Changing of the guard

By wmadministrator

A peaceful and efficient process is under way for the transition of one national administration to the next. As it has for more than two centuries, America prepares for a smooth change for its presidential office.

Despite a hard-fought campaign on both sides and deep divisions on policy positions, the transition moves forward without riots, bloodshed and chaos.
Every four years the American people and the world watch this transition, which is so unlike that in some countries. Both victor and loser have made conciliatory statements and promised cooperation for the good of the country.

Are our elections completely free of cheating and lingering ill will among some? Of course not; but those elements are exceptions rather than the rule. Average Americans are ready to support the winner of the presidency even if it is not their first choice. “Country first” is the axiom for most.

How else could a new president approach the defining issues of the day? From inauguration day forward, the new president is faced with an array of urgent issues that decidedly affect how Americans live and work every day. Arguably, the most exigent of these is the federal government’s “bail out” of the financial industry.

As originally proposed, this bail out was allegedly to salvage the banking industry from going under because of a wave of sub-prime home loans. The first proposal of $700 billion in taxpayer funds to these institutions grew almost overnight to more than $1 trillion. Next, other industries like Detroit’s auto manufacturers, the airlines and even the country’s mayors were lining up to ask for their own financial needs and outright wish lists.

Americans need several answers from the new president and Congress. First, they want to know where all this money is coming from, in light of the
country’s debt. According the Treasury Department and the Federal Reserve, the United States owes $586 billion to Japan, $541 billion to China, $307 billion to Great Britain, $180 billion to OPEC nations, $148 billion to Caribbean banking centers and $74 billion to Russia, among many others.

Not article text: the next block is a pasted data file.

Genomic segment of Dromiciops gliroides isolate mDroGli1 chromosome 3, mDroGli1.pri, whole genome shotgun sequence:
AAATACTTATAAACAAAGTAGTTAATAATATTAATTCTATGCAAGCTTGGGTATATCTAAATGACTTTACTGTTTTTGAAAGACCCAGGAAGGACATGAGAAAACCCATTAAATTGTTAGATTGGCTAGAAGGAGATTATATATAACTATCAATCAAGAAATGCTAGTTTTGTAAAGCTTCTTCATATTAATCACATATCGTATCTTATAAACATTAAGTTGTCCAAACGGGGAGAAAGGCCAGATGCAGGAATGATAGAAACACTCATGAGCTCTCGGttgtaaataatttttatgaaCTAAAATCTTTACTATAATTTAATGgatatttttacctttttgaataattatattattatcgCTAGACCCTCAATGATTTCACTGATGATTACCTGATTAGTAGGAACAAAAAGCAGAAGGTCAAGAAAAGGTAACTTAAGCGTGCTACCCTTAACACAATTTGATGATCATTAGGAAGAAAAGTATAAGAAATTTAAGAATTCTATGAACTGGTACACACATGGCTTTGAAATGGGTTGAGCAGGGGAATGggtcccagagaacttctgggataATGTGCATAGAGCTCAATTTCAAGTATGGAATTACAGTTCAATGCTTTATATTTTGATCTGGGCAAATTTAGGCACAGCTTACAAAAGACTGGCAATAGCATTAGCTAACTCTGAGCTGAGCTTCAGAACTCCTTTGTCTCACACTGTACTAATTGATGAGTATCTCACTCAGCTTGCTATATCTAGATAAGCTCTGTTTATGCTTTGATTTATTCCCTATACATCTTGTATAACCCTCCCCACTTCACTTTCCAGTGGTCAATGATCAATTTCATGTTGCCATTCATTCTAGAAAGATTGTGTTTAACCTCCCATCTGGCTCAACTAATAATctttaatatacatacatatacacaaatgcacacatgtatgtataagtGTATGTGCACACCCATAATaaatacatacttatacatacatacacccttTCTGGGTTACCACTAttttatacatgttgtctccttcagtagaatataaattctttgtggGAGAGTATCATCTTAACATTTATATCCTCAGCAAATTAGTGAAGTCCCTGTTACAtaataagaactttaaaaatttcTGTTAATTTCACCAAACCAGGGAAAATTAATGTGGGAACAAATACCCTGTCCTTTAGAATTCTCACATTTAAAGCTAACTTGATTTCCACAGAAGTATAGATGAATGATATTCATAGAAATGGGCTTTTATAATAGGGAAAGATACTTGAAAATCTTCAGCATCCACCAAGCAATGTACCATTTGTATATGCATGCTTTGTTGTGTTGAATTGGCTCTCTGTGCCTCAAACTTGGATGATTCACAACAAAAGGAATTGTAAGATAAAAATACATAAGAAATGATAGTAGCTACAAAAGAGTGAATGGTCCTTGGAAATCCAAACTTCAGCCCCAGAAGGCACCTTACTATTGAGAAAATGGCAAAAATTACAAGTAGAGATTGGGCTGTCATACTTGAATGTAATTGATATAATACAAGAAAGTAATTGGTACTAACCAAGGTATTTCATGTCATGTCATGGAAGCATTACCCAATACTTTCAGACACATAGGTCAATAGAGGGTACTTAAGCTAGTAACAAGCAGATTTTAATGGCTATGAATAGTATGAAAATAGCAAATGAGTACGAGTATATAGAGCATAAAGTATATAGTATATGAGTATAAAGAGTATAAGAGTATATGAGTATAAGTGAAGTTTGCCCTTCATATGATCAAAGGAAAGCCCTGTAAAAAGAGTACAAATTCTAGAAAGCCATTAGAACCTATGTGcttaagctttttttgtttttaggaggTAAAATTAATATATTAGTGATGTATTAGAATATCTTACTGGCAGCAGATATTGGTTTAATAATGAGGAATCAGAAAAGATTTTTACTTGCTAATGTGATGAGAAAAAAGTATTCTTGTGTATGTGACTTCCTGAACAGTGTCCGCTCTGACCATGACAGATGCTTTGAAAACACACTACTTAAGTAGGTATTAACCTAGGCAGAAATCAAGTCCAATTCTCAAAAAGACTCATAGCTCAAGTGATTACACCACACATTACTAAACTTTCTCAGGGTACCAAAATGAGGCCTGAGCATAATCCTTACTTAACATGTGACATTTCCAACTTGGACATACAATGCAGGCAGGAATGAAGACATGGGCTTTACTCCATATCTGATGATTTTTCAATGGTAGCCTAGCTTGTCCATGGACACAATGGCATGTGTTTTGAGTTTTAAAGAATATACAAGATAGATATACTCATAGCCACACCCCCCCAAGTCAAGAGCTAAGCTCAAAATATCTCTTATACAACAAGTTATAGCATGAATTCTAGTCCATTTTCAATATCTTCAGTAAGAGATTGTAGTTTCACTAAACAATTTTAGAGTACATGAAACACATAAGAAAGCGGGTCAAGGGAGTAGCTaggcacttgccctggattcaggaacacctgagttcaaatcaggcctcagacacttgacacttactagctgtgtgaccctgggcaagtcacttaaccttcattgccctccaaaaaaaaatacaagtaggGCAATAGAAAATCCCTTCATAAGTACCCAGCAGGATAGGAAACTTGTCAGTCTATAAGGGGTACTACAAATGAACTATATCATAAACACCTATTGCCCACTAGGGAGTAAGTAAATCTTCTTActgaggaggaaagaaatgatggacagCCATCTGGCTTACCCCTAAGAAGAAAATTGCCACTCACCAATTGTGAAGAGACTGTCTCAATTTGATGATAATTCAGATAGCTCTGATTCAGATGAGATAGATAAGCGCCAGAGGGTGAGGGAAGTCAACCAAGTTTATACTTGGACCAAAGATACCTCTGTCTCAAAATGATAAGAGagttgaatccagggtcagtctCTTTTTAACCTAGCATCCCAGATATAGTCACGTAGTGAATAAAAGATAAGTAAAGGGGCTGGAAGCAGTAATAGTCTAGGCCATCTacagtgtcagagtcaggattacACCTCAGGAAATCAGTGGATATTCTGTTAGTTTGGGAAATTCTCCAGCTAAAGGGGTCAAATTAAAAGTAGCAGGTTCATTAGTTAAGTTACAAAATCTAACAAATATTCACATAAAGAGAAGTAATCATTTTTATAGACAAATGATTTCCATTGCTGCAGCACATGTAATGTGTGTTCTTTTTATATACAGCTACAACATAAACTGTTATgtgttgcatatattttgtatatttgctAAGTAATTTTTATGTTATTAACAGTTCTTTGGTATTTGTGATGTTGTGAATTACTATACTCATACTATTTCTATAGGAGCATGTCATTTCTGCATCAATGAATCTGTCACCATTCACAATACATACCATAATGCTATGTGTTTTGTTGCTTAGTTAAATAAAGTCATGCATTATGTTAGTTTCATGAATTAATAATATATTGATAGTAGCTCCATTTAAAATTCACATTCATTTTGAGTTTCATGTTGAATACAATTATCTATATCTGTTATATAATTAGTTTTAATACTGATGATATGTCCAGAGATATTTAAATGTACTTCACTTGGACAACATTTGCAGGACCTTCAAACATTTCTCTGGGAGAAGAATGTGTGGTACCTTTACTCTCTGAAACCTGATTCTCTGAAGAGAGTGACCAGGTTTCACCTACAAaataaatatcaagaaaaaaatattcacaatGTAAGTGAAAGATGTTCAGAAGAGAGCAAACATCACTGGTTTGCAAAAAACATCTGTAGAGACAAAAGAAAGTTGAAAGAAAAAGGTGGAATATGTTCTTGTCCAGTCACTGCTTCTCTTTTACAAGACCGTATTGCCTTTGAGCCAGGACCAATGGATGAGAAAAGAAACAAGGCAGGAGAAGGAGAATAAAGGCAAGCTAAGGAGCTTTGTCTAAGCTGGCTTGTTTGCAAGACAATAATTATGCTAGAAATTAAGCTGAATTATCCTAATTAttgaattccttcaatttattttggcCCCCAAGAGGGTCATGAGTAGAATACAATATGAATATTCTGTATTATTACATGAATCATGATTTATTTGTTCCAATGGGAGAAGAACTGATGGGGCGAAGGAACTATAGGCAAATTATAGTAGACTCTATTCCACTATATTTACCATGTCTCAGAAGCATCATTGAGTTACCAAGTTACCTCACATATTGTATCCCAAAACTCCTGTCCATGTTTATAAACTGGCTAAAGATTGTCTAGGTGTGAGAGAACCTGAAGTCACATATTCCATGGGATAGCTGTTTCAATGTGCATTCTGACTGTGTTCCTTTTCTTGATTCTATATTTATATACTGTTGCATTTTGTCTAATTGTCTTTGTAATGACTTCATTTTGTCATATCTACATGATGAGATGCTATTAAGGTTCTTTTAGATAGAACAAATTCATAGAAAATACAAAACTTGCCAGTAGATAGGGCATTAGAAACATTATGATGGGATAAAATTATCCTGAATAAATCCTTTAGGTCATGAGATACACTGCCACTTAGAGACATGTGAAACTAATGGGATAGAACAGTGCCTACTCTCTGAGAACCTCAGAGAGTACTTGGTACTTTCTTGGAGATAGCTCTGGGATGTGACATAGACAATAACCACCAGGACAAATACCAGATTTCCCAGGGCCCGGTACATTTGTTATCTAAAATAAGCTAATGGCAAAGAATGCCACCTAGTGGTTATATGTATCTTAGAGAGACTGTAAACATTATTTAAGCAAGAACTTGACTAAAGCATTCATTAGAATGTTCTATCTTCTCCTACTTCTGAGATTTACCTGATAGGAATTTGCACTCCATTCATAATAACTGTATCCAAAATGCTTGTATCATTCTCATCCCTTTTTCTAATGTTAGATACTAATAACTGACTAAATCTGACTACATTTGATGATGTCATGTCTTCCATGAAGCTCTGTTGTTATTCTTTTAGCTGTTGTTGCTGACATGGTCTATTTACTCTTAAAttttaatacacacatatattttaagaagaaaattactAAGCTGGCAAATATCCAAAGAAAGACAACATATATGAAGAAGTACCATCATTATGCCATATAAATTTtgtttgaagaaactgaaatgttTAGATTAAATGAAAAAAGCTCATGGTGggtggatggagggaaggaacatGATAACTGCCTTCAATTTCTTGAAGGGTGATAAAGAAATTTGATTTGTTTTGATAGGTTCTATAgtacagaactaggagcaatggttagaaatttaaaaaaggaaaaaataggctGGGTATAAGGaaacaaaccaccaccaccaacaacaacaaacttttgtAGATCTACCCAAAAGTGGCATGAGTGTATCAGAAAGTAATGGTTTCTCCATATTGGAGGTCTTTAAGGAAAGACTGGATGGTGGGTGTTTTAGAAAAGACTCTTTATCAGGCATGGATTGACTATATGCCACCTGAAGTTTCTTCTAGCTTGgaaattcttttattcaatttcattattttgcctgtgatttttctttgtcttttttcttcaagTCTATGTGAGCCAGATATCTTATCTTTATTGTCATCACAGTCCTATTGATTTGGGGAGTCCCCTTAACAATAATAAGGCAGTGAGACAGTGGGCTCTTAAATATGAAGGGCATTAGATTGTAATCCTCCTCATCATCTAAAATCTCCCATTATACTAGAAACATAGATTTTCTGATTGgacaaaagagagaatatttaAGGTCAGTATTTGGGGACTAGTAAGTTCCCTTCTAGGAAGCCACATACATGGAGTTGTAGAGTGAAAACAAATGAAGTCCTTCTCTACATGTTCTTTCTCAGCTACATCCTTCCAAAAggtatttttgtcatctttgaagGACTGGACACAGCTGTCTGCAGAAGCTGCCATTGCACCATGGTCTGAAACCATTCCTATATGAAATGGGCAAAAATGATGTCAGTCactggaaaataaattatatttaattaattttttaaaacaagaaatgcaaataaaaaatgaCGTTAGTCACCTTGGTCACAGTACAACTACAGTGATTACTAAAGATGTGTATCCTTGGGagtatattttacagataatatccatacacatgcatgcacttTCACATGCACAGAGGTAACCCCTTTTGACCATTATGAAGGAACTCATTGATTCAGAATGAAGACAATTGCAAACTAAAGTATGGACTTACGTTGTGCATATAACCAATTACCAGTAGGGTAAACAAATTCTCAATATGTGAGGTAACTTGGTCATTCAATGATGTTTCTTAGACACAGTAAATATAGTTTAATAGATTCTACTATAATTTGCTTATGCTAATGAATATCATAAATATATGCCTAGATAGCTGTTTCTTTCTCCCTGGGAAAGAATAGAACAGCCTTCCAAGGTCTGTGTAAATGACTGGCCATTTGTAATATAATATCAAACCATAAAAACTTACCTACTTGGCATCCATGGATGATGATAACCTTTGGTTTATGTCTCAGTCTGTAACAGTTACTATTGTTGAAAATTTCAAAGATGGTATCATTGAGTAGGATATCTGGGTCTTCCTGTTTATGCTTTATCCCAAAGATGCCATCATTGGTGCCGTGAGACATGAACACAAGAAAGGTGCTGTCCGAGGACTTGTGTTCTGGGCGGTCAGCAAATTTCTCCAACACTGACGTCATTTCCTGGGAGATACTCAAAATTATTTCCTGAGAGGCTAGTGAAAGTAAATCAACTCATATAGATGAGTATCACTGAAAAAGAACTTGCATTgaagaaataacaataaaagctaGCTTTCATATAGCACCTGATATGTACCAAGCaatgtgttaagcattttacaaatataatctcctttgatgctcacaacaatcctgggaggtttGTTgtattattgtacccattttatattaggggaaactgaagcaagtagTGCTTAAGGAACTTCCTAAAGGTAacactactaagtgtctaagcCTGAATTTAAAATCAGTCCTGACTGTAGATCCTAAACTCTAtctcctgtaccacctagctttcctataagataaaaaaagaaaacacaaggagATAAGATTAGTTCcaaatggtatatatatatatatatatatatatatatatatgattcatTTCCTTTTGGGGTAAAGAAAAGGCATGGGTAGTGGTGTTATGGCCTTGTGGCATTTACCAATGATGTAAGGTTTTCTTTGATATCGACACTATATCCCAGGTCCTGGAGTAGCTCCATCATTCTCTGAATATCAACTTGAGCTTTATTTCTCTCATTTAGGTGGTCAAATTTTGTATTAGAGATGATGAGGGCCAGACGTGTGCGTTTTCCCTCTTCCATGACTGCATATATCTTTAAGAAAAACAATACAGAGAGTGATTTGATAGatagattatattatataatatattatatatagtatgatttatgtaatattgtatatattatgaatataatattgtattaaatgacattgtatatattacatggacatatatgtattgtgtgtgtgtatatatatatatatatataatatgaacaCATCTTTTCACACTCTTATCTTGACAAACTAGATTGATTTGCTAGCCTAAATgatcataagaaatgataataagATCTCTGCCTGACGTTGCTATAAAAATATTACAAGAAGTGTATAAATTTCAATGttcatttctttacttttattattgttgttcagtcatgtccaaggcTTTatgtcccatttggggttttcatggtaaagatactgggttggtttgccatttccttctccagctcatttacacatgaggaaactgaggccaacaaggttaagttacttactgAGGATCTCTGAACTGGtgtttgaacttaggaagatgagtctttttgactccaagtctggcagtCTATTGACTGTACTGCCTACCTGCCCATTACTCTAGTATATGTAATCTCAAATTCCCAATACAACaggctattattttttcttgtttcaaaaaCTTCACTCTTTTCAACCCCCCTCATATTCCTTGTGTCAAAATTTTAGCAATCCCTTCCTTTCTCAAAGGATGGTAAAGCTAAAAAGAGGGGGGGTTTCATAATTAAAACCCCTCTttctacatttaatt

Next, Americans need an explanation of why there is nothing in the bail-out proposal to correct the conditions causing this financial emergency in the first place. Despite warnings to Congress from the Bush administration about irresponsible practices on the part of Fannie Mae and Freddy Mac, Congress ignored the potential jeopardy to our country and even praised the two agencies’ practices. All the while, numerous members of Congress were accepting large campaign contributions from these two agencies.

There is little question that the failure occurred in Congress, not in the private market. Congressmen Barney Frank (D-Mass.) and Sen. Chris Dodd (D-Conn.), the two committee chairmen supposedly overseeing these agencies, have a lot to answer for. So far, no one is accepting responsibility or paying the price for this mess. This current financial crisis, created by Congress, makes the Enron affair look like kindergarten stuff.

Whatever happened to the idea that individuals and companies pay their own debts or take the consequences? When was the decision made that taxpayers take on the burden for the debts of others? Why do we need a Treasury secretary as a czar with unfettered authority? These are questions for the new president, and we pray he will discover answers that will continue to protect individual liberty for all Americans – yes, even rich Americans.

When no one accepts responsibility or “pays the price” for such ineffable failure, it is merely an invitation for more such irresponsibility and costly failures. The new president has his agenda cut out for him, and it will take his undivided attention and effort to address this national financial emergency.
Mr. President, all the other campaign promises notwithstanding, America’s financial woes are the most critical of the day and deserve primary and immediate consideration. For the good of the country, concentrate your efforts here and Americans will support you. The guard has changed.

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